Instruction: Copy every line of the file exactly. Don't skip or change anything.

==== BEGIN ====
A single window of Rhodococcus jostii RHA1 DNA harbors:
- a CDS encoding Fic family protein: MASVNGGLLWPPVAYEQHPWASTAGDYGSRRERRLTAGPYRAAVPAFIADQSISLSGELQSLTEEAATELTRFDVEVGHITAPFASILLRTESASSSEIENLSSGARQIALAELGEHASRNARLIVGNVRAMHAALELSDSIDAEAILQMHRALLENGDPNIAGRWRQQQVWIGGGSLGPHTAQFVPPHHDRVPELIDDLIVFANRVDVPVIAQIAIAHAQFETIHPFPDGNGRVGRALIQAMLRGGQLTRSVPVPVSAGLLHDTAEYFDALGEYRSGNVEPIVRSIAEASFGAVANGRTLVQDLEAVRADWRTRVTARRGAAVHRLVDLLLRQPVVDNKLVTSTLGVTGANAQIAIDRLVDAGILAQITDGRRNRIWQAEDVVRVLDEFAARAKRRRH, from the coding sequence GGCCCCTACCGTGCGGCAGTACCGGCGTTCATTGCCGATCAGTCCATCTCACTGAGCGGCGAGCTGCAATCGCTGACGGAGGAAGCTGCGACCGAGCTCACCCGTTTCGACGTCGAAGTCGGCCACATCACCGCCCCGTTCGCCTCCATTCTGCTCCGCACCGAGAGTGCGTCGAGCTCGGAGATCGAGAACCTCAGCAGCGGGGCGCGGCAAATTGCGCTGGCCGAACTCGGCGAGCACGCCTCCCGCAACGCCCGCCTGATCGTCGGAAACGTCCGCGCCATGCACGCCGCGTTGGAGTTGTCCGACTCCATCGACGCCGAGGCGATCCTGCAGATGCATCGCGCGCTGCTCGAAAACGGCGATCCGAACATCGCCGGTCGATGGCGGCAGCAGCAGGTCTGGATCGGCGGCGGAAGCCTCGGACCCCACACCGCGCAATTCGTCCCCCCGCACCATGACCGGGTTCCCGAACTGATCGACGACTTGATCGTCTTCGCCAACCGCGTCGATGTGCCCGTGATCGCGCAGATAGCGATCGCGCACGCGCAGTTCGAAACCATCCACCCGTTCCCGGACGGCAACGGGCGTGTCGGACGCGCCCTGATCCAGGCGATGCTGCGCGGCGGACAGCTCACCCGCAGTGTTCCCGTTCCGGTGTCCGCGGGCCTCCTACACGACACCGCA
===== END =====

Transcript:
A single window of Rhodococcus jostii RHA1 DNA harbors:
- a CDS encoding Fic family protein: MASVNGGLLWPPVAYEQHPWASTAGDYGSRRERRLTAGPYRAAVPAFIADQSISLSGELQSLTEEAATELTRFDVEVGHITAPFASILLRTESASSSEIENLSSGARQIALAELGEHASRNARLIVGNVRAMHAALELSDSIDAEAILQMHRALLENGDPNIAGRWRQQQVWIGGGSLGPHTAQFVPPHHDRVPELIDDLIVFANRVDVPVIAQIAIAHAQFETIHPFPDGNGRVGRALIQAMLRGGQLTRSVPVPVSAGLLHDTAEYFDALGEYRSGNVEPIVRSIAEASFGAVANGRTLVQDLEAVRADWRTRVTARRGAAVHRLVDLLLRQPVVDNKLVTSTLGVTGANAQIAIDRLVDAGILAQITDGRRNRIWQAEDVVRVLDEFAARAKRRRH, from the coding sequence GGCCCCTACCGTGCGGCAGTACCGGCGTTCATTGCCGATCAGTCCATCTCACTGAGCGGCGAGCTGCAATCGCTGACGGAGGAAGCTGCGACCGAGCTCACCCGTTTCGACGTCGAAGTCGGCCACATCACCGCCCCGTTCGCCTCCATTCTGCTCCGCACCGAGAGTGCGTCGAGCTCGGAGATCGAGAACCTCAGCAGCGGGGCGCGGCAAATTGCGCTGGCCGAACTCGGCGAGCACGCCTCCCGCAACGCCCGCCTGATCGTCGGAAACGTCCGCGCCATGCACGCCGCGTTGGAGTTGTCCGACTCCATCGACGCCGAGGCGATCCTGCAGATGCATCGCGCGCTGCTCGAAAACGGCGATCCGAACATCGCCGGTCGATGGCGGCAGCAGCAGGTCTGGATCGGCGGCGGAAGCCTCGGACCCCACACCGCGCAATTCGTCCCCCCGCACCATGACCGGGTTCCCGAACTGATCGACGACTTGATCGTCTTCGCCAACCGCGTCGATGTGCCCGTGATCGCGCAGATAGCGATCGCGCACGCGCAGTTCGAAACCATCCACCCGTTCCCGGACGGCAACGGGCGTGTCGGACGCGCCCTGATCCAGGCGATGCTGCGCGGCGGACAGCTCACCCGCAGTGTTCCCGTTCCGGTGTCCGCGGGCCTCCTACACGACACCGCA